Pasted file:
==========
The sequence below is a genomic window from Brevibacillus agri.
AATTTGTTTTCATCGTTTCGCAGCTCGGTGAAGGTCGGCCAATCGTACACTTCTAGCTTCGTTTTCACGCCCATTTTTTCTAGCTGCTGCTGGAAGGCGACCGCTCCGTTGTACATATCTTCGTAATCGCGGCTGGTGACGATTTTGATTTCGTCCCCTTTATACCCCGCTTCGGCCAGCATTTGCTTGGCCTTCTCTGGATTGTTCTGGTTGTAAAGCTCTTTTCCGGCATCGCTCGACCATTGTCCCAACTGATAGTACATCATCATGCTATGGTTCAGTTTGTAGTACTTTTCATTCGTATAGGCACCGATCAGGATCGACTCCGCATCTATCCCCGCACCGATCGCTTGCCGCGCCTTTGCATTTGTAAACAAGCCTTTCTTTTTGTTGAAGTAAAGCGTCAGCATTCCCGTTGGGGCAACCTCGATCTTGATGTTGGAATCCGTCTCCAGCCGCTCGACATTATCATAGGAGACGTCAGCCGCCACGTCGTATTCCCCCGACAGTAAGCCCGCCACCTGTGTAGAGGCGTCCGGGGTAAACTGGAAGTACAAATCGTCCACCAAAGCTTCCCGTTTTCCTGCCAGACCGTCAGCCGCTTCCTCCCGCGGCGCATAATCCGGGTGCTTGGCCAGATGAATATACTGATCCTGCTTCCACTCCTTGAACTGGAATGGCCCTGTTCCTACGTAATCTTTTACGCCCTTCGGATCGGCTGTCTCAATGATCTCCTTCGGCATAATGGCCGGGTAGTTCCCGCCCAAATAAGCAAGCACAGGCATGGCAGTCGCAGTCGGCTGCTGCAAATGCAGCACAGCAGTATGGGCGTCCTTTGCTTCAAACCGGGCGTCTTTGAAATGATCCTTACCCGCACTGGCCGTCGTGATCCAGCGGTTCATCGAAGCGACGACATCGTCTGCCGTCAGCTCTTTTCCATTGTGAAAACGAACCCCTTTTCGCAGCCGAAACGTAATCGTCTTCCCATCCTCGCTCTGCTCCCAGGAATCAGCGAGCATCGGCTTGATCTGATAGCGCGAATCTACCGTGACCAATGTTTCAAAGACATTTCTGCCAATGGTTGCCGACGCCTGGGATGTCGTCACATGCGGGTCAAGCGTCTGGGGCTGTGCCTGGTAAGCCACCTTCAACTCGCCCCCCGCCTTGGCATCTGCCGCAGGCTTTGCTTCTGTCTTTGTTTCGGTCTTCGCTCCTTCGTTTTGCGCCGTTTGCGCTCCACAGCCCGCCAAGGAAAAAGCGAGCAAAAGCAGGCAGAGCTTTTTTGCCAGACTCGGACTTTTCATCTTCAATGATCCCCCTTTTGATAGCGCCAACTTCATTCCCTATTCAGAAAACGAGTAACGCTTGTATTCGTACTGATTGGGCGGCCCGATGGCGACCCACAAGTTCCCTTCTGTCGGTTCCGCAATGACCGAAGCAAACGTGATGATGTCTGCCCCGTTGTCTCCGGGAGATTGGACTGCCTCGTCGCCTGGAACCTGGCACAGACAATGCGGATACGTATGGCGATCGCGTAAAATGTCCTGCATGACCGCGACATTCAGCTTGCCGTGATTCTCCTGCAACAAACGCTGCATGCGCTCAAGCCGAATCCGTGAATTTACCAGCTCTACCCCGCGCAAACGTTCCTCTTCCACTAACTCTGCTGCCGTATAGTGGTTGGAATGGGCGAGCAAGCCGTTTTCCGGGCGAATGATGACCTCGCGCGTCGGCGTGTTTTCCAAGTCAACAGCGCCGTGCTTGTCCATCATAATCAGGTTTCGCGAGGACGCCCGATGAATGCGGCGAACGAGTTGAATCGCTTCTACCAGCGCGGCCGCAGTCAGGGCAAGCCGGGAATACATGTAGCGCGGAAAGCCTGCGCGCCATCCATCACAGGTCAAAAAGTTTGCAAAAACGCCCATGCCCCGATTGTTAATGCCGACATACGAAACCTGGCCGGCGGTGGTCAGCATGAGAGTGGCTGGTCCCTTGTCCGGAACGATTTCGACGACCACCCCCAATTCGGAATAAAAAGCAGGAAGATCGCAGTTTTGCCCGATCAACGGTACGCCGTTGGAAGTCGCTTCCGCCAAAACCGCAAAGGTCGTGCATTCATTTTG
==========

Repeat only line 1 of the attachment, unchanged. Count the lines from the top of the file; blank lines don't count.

The sequence below is a genomic window from Brevibacillus agri.